Sunday, June 24, 2012

Unwind by Neal Shusterman

The novel opens by explaining that the United States experienced its second civil war instigated by pro-life and pro-choice advocates bent on destroying each other. To end the long, bloody war, government officials came together to create "The Bill of Life," which "states that human life may not be touched from the moment of conception until a child reaches the age of thirteen. However, between the ages of thirteen and eighteen, a parent may choose to retroactively 'abort' a child..." They do this by unwinding them, or harvesting their body parts. It's a win-win for all sides: parents get to eliminate unwanted children, society gets plenty of organ donors, and no one (technically) dies.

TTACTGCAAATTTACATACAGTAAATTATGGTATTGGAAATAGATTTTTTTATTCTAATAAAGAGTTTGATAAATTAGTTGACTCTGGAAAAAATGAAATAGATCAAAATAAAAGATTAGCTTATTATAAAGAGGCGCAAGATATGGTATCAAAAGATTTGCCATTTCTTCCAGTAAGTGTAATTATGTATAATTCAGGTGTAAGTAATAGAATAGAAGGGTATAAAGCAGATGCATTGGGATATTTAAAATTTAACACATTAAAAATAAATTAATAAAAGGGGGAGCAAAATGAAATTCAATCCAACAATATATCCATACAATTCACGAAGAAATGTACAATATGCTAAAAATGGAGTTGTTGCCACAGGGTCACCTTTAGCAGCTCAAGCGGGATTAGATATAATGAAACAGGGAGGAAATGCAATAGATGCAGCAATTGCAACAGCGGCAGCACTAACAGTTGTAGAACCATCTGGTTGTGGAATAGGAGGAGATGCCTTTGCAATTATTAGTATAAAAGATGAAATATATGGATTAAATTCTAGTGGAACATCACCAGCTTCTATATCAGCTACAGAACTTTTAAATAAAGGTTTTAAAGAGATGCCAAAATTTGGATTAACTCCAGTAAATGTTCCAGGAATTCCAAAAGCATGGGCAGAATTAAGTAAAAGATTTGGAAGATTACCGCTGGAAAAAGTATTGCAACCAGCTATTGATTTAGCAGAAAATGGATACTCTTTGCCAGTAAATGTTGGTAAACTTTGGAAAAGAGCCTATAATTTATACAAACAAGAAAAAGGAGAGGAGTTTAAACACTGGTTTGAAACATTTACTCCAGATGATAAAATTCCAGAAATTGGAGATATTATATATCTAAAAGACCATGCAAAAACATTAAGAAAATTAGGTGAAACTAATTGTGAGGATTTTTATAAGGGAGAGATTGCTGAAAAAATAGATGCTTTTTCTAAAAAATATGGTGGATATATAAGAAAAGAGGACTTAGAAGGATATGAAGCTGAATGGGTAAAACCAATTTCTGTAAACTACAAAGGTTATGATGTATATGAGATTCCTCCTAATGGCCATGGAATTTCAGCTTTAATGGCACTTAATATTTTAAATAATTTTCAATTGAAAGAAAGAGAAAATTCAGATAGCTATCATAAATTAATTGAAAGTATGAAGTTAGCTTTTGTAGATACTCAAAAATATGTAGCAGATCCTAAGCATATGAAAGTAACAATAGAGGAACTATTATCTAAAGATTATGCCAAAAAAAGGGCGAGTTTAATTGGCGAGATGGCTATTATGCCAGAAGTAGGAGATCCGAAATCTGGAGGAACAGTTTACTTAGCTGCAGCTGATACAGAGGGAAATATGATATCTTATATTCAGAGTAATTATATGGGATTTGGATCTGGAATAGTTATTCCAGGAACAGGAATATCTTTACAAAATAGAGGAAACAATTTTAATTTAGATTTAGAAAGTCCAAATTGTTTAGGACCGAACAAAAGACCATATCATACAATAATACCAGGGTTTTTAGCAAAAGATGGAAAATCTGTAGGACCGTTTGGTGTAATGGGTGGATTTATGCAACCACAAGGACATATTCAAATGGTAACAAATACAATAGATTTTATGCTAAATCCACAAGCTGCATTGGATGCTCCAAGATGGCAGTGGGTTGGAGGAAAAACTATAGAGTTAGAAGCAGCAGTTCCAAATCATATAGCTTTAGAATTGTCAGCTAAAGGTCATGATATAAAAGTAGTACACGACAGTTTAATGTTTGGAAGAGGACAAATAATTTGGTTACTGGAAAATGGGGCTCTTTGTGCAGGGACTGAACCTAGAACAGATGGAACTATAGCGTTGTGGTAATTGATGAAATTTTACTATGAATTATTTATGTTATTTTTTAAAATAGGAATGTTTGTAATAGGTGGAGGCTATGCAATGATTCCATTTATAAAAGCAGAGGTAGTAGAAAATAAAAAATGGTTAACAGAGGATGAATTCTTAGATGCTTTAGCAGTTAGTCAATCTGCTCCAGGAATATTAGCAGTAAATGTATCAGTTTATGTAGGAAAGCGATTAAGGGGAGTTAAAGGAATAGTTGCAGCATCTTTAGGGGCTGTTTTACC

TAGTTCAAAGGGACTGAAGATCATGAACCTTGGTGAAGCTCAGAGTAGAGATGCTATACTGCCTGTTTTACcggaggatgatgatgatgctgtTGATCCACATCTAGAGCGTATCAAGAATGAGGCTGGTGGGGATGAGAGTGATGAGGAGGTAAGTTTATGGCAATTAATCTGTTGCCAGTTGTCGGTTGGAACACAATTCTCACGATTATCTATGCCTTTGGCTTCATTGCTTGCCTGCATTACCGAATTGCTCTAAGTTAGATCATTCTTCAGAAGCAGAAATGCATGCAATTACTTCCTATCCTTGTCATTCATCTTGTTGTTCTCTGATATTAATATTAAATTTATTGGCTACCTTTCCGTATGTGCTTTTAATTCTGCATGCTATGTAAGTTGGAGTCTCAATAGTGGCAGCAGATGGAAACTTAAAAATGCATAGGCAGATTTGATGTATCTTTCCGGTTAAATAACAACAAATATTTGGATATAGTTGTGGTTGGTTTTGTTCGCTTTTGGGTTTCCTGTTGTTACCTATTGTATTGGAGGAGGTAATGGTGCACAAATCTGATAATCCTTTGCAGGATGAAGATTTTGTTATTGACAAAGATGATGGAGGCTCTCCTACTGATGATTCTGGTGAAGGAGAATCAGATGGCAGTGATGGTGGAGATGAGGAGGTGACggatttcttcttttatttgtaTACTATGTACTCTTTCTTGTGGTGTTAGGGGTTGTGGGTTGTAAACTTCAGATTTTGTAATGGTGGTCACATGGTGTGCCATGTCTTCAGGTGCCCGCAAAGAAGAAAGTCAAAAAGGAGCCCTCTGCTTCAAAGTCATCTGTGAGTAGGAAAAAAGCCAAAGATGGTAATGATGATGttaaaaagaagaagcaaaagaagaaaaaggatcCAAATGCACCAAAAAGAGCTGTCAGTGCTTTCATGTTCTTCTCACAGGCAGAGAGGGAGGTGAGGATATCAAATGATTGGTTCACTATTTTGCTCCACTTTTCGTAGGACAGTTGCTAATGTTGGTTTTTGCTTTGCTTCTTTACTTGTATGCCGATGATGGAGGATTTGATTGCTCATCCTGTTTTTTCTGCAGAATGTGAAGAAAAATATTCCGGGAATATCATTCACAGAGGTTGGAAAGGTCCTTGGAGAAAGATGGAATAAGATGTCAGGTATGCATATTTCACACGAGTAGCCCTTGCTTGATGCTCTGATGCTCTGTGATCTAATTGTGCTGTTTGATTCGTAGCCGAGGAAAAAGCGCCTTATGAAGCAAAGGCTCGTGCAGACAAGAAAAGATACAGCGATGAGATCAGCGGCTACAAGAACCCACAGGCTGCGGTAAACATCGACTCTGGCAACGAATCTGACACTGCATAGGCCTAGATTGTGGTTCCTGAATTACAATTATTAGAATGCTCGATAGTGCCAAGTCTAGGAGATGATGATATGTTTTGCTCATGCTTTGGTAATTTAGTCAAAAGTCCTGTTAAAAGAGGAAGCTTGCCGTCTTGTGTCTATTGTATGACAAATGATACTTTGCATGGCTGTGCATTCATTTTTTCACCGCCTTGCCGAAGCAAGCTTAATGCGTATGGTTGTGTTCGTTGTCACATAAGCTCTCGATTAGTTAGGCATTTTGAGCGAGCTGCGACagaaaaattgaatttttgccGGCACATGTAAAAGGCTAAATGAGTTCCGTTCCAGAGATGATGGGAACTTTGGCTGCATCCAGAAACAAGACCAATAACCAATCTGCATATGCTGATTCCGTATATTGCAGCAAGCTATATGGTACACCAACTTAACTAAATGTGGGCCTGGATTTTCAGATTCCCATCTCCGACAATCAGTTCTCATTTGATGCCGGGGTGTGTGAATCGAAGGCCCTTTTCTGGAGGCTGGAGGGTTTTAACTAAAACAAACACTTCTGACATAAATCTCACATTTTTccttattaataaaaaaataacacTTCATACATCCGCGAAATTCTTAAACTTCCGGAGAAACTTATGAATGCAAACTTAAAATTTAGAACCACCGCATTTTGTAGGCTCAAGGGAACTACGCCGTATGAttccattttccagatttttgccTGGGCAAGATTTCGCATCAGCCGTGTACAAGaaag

This novel does an excellent job of bringing serious issues to the forefront. For instance, it has the obvious debate about the value of life, but what about humanity and our responsibility to one another? Aren't parents supposed to protect their children? When does government overstep its boundaries? Is it good to be ruled solely by moral or civil law? Does it have to be one or the other? These were just some of the many questions running through my mind as I read about children living in fear and relying on perfect strangers to show them more kindness than their own families. This book presents a ton of hot topics. In fact, I plan to read it as a class for my comp II class this fall. I want something my students can feel passionate about, and I feel like this is the book that will get them interested in reading.

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